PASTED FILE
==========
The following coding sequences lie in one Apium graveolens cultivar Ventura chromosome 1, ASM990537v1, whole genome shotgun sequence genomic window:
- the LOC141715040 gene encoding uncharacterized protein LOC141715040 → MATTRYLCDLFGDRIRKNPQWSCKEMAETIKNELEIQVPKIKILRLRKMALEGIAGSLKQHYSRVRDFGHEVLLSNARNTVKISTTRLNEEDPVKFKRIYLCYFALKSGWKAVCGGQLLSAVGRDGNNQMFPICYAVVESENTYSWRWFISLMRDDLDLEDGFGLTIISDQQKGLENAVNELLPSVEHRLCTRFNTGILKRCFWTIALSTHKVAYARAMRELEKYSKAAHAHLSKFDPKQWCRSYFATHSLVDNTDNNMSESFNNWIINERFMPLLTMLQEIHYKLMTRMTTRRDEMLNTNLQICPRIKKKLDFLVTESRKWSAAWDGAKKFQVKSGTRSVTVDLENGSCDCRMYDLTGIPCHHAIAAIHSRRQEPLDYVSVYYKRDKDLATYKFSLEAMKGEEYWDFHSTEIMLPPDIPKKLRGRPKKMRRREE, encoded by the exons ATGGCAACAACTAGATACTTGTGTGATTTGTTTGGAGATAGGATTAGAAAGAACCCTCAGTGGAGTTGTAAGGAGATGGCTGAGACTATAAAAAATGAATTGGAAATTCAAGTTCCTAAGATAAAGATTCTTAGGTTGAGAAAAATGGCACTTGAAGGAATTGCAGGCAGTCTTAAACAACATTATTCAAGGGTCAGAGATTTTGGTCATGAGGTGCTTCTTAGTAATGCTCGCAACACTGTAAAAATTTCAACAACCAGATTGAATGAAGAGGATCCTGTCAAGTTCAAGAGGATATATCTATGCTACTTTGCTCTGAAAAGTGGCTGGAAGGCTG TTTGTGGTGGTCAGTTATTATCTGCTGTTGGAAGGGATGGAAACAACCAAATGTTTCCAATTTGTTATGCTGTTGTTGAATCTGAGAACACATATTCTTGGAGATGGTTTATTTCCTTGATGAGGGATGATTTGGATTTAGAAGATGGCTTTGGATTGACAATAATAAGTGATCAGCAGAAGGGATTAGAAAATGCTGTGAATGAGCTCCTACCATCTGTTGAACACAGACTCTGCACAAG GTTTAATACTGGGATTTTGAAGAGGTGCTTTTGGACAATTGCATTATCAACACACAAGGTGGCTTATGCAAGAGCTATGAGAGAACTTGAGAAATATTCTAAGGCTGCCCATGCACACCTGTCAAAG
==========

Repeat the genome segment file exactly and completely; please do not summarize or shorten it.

The following coding sequences lie in one Apium graveolens cultivar Ventura chromosome 1, ASM990537v1, whole genome shotgun sequence genomic window:
- the LOC141715040 gene encoding uncharacterized protein LOC141715040 → MATTRYLCDLFGDRIRKNPQWSCKEMAETIKNELEIQVPKIKILRLRKMALEGIAGSLKQHYSRVRDFGHEVLLSNARNTVKISTTRLNEEDPVKFKRIYLCYFALKSGWKAVCGGQLLSAVGRDGNNQMFPICYAVVESENTYSWRWFISLMRDDLDLEDGFGLTIISDQQKGLENAVNELLPSVEHRLCTRFNTGILKRCFWTIALSTHKVAYARAMRELEKYSKAAHAHLSKFDPKQWCRSYFATHSLVDNTDNNMSESFNNWIINERFMPLLTMLQEIHYKLMTRMTTRRDEMLNTNLQICPRIKKKLDFLVTESRKWSAAWDGAKKFQVKSGTRSVTVDLENGSCDCRMYDLTGIPCHHAIAAIHSRRQEPLDYVSVYYKRDKDLATYKFSLEAMKGEEYWDFHSTEIMLPPDIPKKLRGRPKKMRRREE, encoded by the exons ATGGCAACAACTAGATACTTGTGTGATTTGTTTGGAGATAGGATTAGAAAGAACCCTCAGTGGAGTTGTAAGGAGATGGCTGAGACTATAAAAAATGAATTGGAAATTCAAGTTCCTAAGATAAAGATTCTTAGGTTGAGAAAAATGGCACTTGAAGGAATTGCAGGCAGTCTTAAACAACATTATTCAAGGGTCAGAGATTTTGGTCATGAGGTGCTTCTTAGTAATGCTCGCAACACTGTAAAAATTTCAACAACCAGATTGAATGAAGAGGATCCTGTCAAGTTCAAGAGGATATATCTATGCTACTTTGCTCTGAAAAGTGGCTGGAAGGCTG TTTGTGGTGGTCAGTTATTATCTGCTGTTGGAAGGGATGGAAACAACCAAATGTTTCCAATTTGTTATGCTGTTGTTGAATCTGAGAACACATATTCTTGGAGATGGTTTATTTCCTTGATGAGGGATGATTTGGATTTAGAAGATGGCTTTGGATTGACAATAATAAGTGATCAGCAGAAGGGATTAGAAAATGCTGTGAATGAGCTCCTACCATCTGTTGAACACAGACTCTGCACAAG GTTTAATACTGGGATTTTGAAGAGGTGCTTTTGGACAATTGCATTATCAACACACAAGGTGGCTTATGCAAGAGCTATGAGAGAACTTGAGAAATATTCTAAGGCTGCCCATGCACACCTGTCAAAG